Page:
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#37: 11-21-2011, 07:49 PM
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Front CV Axle

Original post by 1997lgt. Thread can be found here

I wrote this on another forum, but figured it would be useful on here

This is going to be a step by step DIY walkthrough on changing a front axle on a 1997 Subaru Legacy GT, but should be generally the same for any Subaru model. I did this in a gravel driveway with hand tools, so don't say you can't do it.

First step: Acquire Proper Tools
#1/2 Drive 32mm Socket
#Lug Wrench
#14mm Socket
#Mallet or Hammer
#1/4" round punch
#Wedge Punch
#GOOD Jack & Jackstands
#PB Blaster (penetrating oil)
#Book of Swears

Second Step: Removal
With the car still on the ground, pull the handbrake and/or block the rear wheels to prevent any accidents. Now is a good time to break the lug nuts loose as well. Pop off any type of center caps to gain access to the axle nut. Lift the car up just enough to take the weight off the wheel. Having someone sit in the vehicle and hold the brake may help to keep the wheel from spinning during this. Take your 32mm socket and a good breaker bar and break loose the axle nut. This is to protect the wheel bearing from any unnecessary strain from being released with weight still on that wheel.

(And yes, I know that’s a torque wrench. It is so far out of calibration that I use that one as a breaker bar. PLEASE do NOT use your torque wrench to break ANY nut/bolt loose!!)

Position your jack underneath the car. Towards the lower control arm is a good jacking location. You only need the car high enough to get the wheel off the ground, but higher would be more accessible. Make sure you put a JACK STAND underneath. Now remove the wheel and set it and the nuts in a safe place for later.
Now we should see something like:

Alright, now get your PB plaster or penetrating oil of choice and lay it to both the ball joint pinch bolt as well as the sway bar link bolts. You may not need it, but it always helps. Let it soak in for a few minutes. Good time for a cold drink, imho.
Next, take a 14mm socket and loosen the upper sway bar link bolt. You will have to hold one side with another 14mm socket/wrench as you loosen it. Arrow below points to the other side you must hold while loosening. (Nut already removed before picture was taken) Remove bolt from sway bar and set it aside.

Now take the same 14mm socket to the pinch bolt holding the lower ball joint in place.

Support the rotor/spindle with a jack to pull tension off of the control arm. Get your mallet or hammer of choice and knock the flattest part of the control arm downward to eject the ball joint from the spindle. If necessary, use a long bar as a long punch against it. Should only take a few good blows and then it should look like this:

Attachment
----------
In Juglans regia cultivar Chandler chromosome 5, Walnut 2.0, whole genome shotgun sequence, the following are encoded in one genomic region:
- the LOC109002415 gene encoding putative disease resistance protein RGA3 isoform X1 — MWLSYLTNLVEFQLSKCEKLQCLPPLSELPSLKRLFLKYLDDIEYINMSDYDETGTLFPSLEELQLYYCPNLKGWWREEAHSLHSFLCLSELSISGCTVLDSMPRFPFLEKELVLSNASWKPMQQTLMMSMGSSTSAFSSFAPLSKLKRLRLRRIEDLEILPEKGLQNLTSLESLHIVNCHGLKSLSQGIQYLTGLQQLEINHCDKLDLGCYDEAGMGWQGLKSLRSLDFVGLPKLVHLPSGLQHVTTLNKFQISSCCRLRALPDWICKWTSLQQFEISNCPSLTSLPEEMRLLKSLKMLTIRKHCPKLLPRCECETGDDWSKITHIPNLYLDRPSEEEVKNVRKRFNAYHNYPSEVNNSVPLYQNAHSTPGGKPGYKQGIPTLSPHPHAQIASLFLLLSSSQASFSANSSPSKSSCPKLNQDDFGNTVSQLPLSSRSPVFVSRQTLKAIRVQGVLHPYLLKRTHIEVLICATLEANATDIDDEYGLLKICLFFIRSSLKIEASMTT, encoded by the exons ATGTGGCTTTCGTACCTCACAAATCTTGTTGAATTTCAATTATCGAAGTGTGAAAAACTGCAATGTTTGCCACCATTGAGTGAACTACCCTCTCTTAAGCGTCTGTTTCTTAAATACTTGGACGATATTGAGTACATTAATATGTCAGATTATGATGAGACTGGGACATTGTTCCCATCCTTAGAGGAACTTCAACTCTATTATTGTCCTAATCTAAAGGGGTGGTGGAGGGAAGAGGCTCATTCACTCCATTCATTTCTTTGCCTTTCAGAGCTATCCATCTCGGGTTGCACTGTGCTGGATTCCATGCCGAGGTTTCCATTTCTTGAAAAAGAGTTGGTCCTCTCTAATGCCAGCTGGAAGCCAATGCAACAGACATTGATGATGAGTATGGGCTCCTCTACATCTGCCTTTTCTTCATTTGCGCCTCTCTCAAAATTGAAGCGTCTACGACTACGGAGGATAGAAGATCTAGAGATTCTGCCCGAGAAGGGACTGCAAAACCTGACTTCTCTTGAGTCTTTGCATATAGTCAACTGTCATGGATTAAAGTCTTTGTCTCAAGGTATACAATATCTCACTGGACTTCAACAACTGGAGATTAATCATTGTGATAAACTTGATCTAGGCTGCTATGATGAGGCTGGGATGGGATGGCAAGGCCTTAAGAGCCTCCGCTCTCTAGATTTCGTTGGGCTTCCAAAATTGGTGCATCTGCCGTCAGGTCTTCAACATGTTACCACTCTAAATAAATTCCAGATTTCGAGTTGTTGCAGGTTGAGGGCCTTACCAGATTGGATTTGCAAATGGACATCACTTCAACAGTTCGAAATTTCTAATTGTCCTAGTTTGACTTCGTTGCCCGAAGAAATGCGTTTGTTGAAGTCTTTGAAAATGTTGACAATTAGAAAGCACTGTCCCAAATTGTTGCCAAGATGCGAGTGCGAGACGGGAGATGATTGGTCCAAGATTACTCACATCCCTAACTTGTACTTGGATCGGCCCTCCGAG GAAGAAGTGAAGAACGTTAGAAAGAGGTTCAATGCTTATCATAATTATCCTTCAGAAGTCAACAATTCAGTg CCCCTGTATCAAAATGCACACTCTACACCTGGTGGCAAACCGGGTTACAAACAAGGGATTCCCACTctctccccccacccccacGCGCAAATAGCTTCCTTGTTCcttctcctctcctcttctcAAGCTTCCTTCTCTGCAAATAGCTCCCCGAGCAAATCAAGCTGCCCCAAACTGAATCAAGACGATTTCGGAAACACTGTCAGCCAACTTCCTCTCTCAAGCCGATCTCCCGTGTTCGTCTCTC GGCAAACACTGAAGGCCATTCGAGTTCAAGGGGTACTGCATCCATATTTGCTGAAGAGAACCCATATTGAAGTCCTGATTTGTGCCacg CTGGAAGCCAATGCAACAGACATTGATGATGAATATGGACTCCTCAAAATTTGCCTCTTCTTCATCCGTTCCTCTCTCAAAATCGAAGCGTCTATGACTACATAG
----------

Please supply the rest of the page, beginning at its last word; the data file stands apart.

Alright, now loosen the axle nut the rest of the way and drive it back through the spindle. Be very careful not to damage the internal splines.
You can now swing the whole upper assembly (spindle, rotor, strut, etc) up and away enough to pull the axle all the way out of the spindle and off to the side.

Now to get remove the axle pin from the transmission side. Find where the roll pin goes through the axle. Its going to be closest the transmission. Take a ” punch and hold it against the pin and drive it out with a hammer.

You should now be able to remove the axle from the transmission. A pry bar and a quick jolt may be needed to separate if the axle has seized to the splines.
Now sit back and have another cold beverage and realize you’re only HALF way done!!

Third Step: Installation
The best way to start reinstalling the axle is to drive the new roll pin just a little ways into the new axle to keep it in place. Align it with the hole on the transmission output shaft and drive the pin all the way through until flush. It makes it easier if you do that step first.

Now swing the spindle up again and slide the outer splines into the spindle, careful again not to damage any splines. Once it’s all the way through, put the axle nut on hand tight for now.
You can now align the spindle assembly back up with the lower ball joint. It may take some cussing, but it will align up and pop right back into place. Make sure it seats all the way against the lower spindle and torque the pinch bolt to 28-37 FT-LBS.
Pull the sway bar back into alignment with the link, install the bolt, and tighten the nut. Go back and recheck torque on everything and make sure you don’t have any extra parts. Roll pin back in? Ball joint bolt torque? Sway bar reattached?
Now you can put the wheel back on and hand tighten the lugs. Remove the jackstand and lower the vehicle down until the tire barely touches the ground. Tighten the lug nuts to 60 FT-LBS, and torque the axle nut to 137 FT-LBS. I always like to torque an axle nut, break it loose and then retorque it again to preload the bearings.

Lower the vehicle the rest of the way and you’re done! Test drive the vehicle listening for any kind of noises or play. Retorque bearing once more. Clean up, put your tools away and call it a day.

If I’ve forgotten anything feel free to let me know and I’ll add it back in.

I am in no way a certified mechanic, nor do I work for Subaru. Always use your best judgment. I can’t be to blame for any injury you might incur while using this walkthrough. Always verify torque specs as well, as we all make mistakes.

Last edited by broknindarkagain; 12-04-2015 at 03:31 PM..
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